Opening Our Hearts to Newcomers

The Central Vancouver Island Multicultural Society
Coming to Canada as an immigrant or government-assisted refugee is challenging. But in Nanaimo, the Central Vancouver Island Multicultural Society (CVIMS) is there to lend a helping hand. Sophia Wasylinko speaks to staff and current and former clients about the ways the Society helps newcomers adjust to life in Canada.
The CVIMS booth at VIU DiscoverFest
Carey K (Settlement Team Lead) with unnamed visitor at the CVIMS booth at VIU DiscoverFest (October 2023).
Photo by CVIMS.
“Multicultural Society” and “CVIMS” are used interchangeably when discussing the Central Vancouver Island Multicultural Society. 

Semi Jo enters her apartment, tired after a long day at work. She sees an email in her inbox about her Early Childhood Education (ECE) license. Holding her breath, she opens it and scans the message. Once, then twice.

A moment later, Jo leaps from her chair in happiness and relief. She can transfer her teaching degree from South Korea to the World Education Services (WES) centre in Saskatoon, and from there to a BC license.

She can now teach in Canada.

Moving to a new country is never easy, especially when you have no family there and don’t speak the language well (or at all).

According to Statista, Canada welcomed 468,817 immigrants between 2022 and 2023. Canada has pledged to welcome 51,615 refugees over the next three years, including religious and ethnic minorities, at-risk LGBTQIA2S+ individuals, and women and girls in precarious situations.

But inflation has led to living costs rising for everyone. And despite Canada’s image as a welcoming country, recent surveys suggest more Canadians believe there is too much immigration and are therefore less friendly towards immigrants.

Naturally, newcomers may become overwhelmed with fear for the future. So where can you go for help?

For people in Nanaimo, one answer is the Central Vancouver Island Multicultural Society (CVIMS). According to its most recent impact report, it assisted 1,934 clients between April 2022 and March 2023. The most represented countries were Ukraine, China, India, Syria, and the Philippines.

Immigrant Settlement Worker Rim Shin has worked at the Multicultural Society for 15 years, where she helps people from different backgrounds and situations. 

I don’t know who is coming to our door [or] what kinds of issues they are bringing, so every day’s a mystery.
—Rim Shin, Immigrant Settlement Worker
Many of her clients are government-assisted refugees, including those from Syria, Ukraine, Afghanistan, and Sudan. Other visitors include young immigrants with professional work experience and temporary foreign workers. International students use the centre as well, including adults who bring their families during the summer and graduate students applying for permanent residency (PR).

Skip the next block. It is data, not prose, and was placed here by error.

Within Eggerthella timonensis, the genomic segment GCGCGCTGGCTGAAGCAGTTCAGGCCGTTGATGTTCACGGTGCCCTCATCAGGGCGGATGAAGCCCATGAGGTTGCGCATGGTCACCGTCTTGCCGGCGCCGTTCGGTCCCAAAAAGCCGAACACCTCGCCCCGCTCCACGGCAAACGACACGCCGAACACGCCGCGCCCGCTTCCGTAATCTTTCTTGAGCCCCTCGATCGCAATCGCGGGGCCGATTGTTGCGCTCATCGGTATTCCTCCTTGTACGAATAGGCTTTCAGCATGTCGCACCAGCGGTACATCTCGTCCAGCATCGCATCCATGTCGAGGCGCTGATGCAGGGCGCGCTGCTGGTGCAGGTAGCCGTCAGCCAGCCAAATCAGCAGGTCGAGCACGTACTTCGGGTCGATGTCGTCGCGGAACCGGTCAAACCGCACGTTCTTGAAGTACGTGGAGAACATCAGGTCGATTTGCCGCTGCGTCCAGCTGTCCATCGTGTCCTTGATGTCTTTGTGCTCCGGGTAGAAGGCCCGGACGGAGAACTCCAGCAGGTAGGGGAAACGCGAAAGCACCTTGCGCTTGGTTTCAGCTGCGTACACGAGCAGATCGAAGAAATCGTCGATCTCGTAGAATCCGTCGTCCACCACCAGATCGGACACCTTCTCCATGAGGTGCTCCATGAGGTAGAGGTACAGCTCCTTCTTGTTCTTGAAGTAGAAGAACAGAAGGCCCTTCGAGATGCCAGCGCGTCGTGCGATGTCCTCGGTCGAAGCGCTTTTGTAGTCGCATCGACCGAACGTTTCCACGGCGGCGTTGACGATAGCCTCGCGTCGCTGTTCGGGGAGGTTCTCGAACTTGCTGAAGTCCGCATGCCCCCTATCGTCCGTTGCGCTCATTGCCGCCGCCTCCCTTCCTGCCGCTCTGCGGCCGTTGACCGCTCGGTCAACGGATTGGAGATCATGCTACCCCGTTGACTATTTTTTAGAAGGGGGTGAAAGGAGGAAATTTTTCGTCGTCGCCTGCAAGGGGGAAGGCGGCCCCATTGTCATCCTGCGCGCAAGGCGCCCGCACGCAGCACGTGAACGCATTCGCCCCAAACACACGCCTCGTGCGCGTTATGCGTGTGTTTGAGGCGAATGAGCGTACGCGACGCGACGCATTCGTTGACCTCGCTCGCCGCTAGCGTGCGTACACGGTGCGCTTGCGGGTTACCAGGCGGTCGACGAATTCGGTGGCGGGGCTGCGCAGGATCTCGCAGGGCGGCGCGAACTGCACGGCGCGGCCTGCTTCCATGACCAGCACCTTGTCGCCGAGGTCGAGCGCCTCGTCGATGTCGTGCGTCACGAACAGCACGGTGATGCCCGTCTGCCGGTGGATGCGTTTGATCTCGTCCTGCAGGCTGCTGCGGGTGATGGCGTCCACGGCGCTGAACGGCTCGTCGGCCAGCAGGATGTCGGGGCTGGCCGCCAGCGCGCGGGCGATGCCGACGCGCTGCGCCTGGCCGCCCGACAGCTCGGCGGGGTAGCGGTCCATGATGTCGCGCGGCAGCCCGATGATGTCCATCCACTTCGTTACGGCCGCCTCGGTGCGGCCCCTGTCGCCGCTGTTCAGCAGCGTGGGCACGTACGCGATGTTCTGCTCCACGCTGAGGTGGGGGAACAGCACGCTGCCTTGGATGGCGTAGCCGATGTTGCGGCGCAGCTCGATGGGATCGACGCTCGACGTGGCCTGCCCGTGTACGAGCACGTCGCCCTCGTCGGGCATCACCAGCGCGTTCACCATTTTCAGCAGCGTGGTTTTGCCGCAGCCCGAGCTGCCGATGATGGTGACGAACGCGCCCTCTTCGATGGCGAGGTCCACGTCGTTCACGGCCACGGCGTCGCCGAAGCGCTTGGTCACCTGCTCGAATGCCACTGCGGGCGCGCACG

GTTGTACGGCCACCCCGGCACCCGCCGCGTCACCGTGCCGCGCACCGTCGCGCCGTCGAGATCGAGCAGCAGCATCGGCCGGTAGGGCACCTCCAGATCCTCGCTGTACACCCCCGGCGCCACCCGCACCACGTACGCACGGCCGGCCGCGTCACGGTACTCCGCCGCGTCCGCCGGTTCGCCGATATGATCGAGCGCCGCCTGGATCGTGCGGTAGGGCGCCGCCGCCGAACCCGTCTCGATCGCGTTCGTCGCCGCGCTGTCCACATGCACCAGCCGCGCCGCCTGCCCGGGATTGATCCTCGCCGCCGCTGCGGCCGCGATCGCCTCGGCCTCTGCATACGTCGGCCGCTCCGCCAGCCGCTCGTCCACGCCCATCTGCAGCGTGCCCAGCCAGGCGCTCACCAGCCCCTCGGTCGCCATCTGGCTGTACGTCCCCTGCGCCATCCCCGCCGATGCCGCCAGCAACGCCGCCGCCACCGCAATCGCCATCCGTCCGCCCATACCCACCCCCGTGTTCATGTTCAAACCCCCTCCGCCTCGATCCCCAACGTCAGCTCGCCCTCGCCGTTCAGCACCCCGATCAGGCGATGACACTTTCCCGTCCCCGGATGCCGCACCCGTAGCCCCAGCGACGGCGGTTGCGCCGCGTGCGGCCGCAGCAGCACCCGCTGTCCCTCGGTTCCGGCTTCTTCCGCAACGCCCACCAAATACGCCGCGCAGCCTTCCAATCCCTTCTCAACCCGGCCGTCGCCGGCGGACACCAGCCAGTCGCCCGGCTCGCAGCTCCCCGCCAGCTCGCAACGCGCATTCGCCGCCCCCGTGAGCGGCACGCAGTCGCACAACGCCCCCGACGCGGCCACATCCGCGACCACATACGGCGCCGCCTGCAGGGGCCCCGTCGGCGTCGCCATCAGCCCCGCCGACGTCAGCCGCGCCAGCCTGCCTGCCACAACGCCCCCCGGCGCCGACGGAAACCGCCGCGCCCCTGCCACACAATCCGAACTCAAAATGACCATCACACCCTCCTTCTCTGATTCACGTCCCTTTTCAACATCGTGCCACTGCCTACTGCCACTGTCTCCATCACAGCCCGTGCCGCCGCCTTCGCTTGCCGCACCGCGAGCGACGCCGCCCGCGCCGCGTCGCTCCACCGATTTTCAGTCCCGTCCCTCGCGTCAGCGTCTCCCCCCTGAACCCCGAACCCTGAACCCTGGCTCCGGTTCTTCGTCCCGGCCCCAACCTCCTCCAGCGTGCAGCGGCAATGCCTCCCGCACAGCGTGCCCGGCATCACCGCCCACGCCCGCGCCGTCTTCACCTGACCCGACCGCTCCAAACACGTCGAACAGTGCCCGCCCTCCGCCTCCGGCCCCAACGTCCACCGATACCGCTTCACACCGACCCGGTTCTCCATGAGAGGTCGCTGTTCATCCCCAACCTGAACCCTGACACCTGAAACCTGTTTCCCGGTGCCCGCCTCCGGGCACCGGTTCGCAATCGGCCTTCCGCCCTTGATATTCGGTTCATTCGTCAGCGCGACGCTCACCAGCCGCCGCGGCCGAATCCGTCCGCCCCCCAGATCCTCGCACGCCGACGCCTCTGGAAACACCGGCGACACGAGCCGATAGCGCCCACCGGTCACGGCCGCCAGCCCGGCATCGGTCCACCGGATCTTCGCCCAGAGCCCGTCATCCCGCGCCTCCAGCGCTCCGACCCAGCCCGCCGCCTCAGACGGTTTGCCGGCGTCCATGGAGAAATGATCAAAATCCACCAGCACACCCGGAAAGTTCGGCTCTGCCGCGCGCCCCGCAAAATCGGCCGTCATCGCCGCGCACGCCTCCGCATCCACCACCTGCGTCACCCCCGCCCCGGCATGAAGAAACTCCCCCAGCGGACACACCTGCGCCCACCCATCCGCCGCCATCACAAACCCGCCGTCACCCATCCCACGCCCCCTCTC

The CVIMS provides information and resources that range from English language practice and interpreting to job training and finding housing. “[If] somebody doesn’t have a job, they cannot find a place to stay, and then it impacts their mental health. So it’s intertwined,” Shin explains. 

Through the Language Instruction for Newcomers to Canada (LINC) classes, adults can practice their English one-on-one with volunteers while exchanging their own language and culture. There are eight levels and a “Home Study” (online) option. 

Children’s programs include: Home Instruction for Parents of Preschool Youngsters (HIPPY), previously mentioned in The Navigator article “Like a Superhero”; Settlement Workers in Schools (SWIS); Youth Connections for ages 12–25; and an on-site daycare.

Facebook marketplace listing with photo of kitchen. This 1 bed 1 bath apartment is listed for $1,789 per month.
L-R: Jina Y (SWIS) and volunteer (name withheld) at the Nanaimo Child Development Family Wellness Hub on November 8, 2023.
Photo by CVIMS.
CVIMS has additional services in place for people struggling with their mental health. There are licensed counselors as well as women’s groups. Soon, there will also be a men’s group.

“Sometimes [newcomers have] a lot of stress, because they don’t speak English [or it] was not their choice to come to Canada,” Shin says. “It can be very challenging, so we provide some places to share.”